The plasma concentration-time data was used to estimate the pharmacokinetic parameters, namely, maximum plasma concentration (Cmax), time to reach maximum plasma concentration (Tmax), area under the plasma concentration-time curve from time zero to the last measurable concentration (AUC0-t) and total area under the plasma concentration-time curve (AUC0-∞). The values of Cmax and Tmax were obtained directly from the plasma values . The value AUC0-∞ was obtained by adding the values of AUC0-t and AUCt-∞. AUC0-t was calculated by adding the area from time zero to last sampling time using the trapezoidal formula while AUCt-∞ was obtained by adding the area from time t to infinity and dividing the last measurable plasma drug concentration with the elimination rate constant (ke).
The ke of loperamide was estimated from the terminal slope of the individual plasma concentration-time curves after the logarithmic (ln) transformation of at least three plasma concentration values and application of linear regression . The half-life (t½) was derived from the equation: t½ = ln 2 /ke.
The statistical analysis was performed using the commercial software, EquivTestPK from Statistical Solution (Cork, Ireland). To distinguish effects due to subjects, periods, and treatments, analysis of variance (ANOVA) procedure was used to analyze the values of Cmax, AUC0-t, AUC0-∞ and ke obtained from the two preparations . The values of Cmax, AUC0-t and AUC0-∞ were logarithmic transformed (natural log) before analysis. For the analysis of Tmax values, the Wilcoxon Signed Rank Test for paired samples was used.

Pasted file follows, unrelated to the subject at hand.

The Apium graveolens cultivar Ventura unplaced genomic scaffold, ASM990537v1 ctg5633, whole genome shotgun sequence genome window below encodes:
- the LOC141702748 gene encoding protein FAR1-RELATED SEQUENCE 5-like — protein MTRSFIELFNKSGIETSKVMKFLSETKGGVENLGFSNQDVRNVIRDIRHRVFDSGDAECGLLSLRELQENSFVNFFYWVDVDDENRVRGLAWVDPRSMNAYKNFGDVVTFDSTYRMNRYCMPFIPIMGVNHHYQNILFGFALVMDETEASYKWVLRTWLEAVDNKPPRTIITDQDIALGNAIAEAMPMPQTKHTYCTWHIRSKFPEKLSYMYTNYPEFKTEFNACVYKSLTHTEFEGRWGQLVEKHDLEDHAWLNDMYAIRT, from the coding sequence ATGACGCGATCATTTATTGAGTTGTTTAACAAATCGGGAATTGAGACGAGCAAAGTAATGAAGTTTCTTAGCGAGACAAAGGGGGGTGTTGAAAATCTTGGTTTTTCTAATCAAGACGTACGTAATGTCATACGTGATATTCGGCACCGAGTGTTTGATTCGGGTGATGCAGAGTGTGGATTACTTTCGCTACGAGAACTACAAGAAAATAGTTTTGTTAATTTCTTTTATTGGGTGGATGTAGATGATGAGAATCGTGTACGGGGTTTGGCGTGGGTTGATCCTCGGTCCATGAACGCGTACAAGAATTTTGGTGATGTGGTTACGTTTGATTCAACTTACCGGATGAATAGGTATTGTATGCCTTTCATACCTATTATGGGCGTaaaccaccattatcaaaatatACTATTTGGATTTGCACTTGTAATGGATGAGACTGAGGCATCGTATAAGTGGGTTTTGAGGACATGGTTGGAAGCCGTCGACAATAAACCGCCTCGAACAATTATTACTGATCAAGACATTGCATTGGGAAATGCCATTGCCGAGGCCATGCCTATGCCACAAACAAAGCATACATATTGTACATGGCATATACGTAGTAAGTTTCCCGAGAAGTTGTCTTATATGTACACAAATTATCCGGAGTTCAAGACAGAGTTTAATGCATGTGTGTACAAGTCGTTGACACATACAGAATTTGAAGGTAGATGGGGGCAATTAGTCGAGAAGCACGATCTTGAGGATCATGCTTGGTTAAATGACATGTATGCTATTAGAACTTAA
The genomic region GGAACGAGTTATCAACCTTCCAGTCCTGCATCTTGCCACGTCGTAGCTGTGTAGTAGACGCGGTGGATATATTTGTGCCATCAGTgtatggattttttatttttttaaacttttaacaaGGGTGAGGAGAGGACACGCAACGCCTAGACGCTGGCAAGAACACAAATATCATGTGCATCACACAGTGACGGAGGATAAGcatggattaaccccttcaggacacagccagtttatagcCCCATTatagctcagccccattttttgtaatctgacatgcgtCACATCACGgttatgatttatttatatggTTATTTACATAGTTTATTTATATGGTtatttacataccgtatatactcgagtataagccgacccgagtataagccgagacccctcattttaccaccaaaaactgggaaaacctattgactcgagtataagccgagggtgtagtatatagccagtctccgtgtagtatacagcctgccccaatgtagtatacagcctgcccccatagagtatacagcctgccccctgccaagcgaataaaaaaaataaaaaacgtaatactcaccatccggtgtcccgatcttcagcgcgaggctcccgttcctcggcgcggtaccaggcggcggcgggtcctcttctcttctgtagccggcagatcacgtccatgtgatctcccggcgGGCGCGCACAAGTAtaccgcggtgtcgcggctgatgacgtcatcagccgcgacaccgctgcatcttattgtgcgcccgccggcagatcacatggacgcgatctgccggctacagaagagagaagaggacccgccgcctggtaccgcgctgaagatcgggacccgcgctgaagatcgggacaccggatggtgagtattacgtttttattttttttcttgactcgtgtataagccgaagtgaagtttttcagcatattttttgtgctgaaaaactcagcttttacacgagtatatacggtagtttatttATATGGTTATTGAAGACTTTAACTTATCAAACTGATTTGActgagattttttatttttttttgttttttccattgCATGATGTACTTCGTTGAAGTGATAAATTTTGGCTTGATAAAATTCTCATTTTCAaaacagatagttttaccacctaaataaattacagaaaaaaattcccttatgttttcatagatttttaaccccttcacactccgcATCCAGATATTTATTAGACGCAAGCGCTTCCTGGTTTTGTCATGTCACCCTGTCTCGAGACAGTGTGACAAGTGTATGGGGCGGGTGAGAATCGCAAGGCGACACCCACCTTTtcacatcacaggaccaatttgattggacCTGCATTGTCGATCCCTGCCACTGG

Bioequivalence was determined based on the 90% confidence intervals for the ratio of the Cmax, AUC0-t, AUC0-∞ values of test over reference formulations. The 90% confidence intervals were calculated by using the two one-sided test procedure at the α=5% level of significance . The 90% confidence interval of the ratio of Cmax, AUC0-t and AUC0-∞ should fall between 80.00-125.00% (transformed values) . The Malaysian Guideline for Conduct of Bioavailability and Bioequivalence Studies stipulated a similar range for AUC0-t and AUC0-∞, but allowed a wider range for Cmax when it was appropriately justified.
The basic demographic characteristics of 24 subjects are as shown in Table 1.
|Variable||n(%)||Median (IQR)||Mean (SD)|
|Age (year)||26.0 (10.00)|
|Height (cm)||169.1 (73.61)|
|Weight (kg)||70.2 (11.35)|
|Body Mass Index (kg/m2)||24.5 (3.21)|
Legends: SD=StandardDeviation; IQR=Interquartile Range
Table1: Basicdemographic characteristics of 24 subjects.